From the National Catholic Register:
Verona’s Faith and Culture Conference Focuses on Catholic Tradition
Posted by Sol�ne Tadi� on Saturday Dec 7th, 2019 at 10:46 PMMsgr. Nicola Bux, a former collaborator of Benedict XVI, delivers an uncompromising diagnosis of the current situation of the Catholic Church and reaffirms the necessity to protect its traditions.
You strongly support maintaining tradition within the Church, especially with regard to liturgy. Why is it so important for you?
When we talk about tradition, we speak about the process of transmission of the faith, which started with Christ, with Revelation, and comes to us through the Apostles. Liturgy is one of these places of transmission of the faith. It is not something at our disposal, subject to whatever we can or want to do, because liturgy then would no longer be sacred. It would become our own liturgy, entertainment or something else.
So, this is why liturgy belongs to the driving [force behind] the transmission of the faith. So true is it that the Fathers of the Church used to say that the rule of the faith and the rule of prayer are interdependent. Today, I could say that I can understand what you believe from the way you pray. If the way you pray changes, it means that even the way you believe has changed.
Sacred liturgy is something very delicate. But we have been through a time of desecration in which it seems that the sacred dimension has been overshadowed by new fashionable dimensions. There is the prevailing impression that everything should be desecrated, secularized.
Young people seem more and more attracted to traditional liturgy nowadays. How do you explain that?
Several studies confirm that. I see it all the time, especially among young men. And I also want to note that today the participants in this Fede e Cultura gathering [whose sensitivity is openly traditionalist] was mostly made of men — which does not diminish the female presence, of course.
But these tendencies are symptomatic. Because Christianity has a masculine liturgy. It is not feminine in the sense of a sentimental approach. However, nowadays liturgy is often reduced to emotions, to feelings. So, clearly, how could men recognize themselves in this?
Liturgy, by its very nature, is masculine, objective. Liturgy doesn’t fall within the ambit of emotions. Liturgy must gather objectively all the human beings’ states of mind, maintaining such feelings on a low level, because at this very moment, we are worshiping God, not ourselves.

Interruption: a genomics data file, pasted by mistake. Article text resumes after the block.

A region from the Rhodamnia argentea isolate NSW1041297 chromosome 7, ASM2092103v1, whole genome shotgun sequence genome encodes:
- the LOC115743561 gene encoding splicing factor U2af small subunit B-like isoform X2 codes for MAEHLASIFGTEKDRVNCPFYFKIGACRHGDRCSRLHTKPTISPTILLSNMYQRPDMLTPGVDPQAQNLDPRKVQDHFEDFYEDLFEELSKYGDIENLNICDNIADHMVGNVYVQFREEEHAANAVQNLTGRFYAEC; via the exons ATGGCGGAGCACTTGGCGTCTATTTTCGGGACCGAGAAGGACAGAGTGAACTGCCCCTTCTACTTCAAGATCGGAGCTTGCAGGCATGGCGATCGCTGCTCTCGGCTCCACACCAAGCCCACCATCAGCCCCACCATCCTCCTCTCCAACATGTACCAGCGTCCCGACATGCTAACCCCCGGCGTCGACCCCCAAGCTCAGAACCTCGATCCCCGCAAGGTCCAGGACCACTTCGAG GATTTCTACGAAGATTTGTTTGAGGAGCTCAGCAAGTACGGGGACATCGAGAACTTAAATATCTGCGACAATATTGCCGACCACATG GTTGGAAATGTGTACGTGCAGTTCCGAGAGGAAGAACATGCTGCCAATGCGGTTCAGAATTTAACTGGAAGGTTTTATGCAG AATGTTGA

You were a consultant in four different Vatican congregations during Pope Benedict XVI’s pontificate. How have these congregations changed in the last few years?
I believe they are affected by some of the new orientations that are being given to them … it is something I have noticed, especially at the Congregation for the Cause of Saints.
For example, recently, some processes were opened or even concluded with great ease, even though some of them were very questionable — something that wouldn’t have happened a few years ago. I think this was the case for Argentinian Enrique Angelelli, to name one. It ends up generating a great sense of confusion among the faithful.
Historically, the modalities for such processes have always been extremely rigorous. The Church always used to ask for miracles — two for beatification, and at least two others for canonization. This requirement means that the final declaration, even if it cannot be totally infallible, has a very limited margin of risk. But unfortunately, it has become relative.
Relativism has also reached this congregation in other ways too. I believe things have become more political now. We are trying to promote a “martyrdom of charity.” What does this mean? Martyrdom has always been suffered in odium fidei, which means that the person is killed because of Jesus’ name. When a priest or a lay person is killed because he showed solidarity, he certainly is a hero, but not a martyr. If he gets killed because his charity is a direct expression of the faith he professed, then he really is a martyr. But these things are no longer clear enough.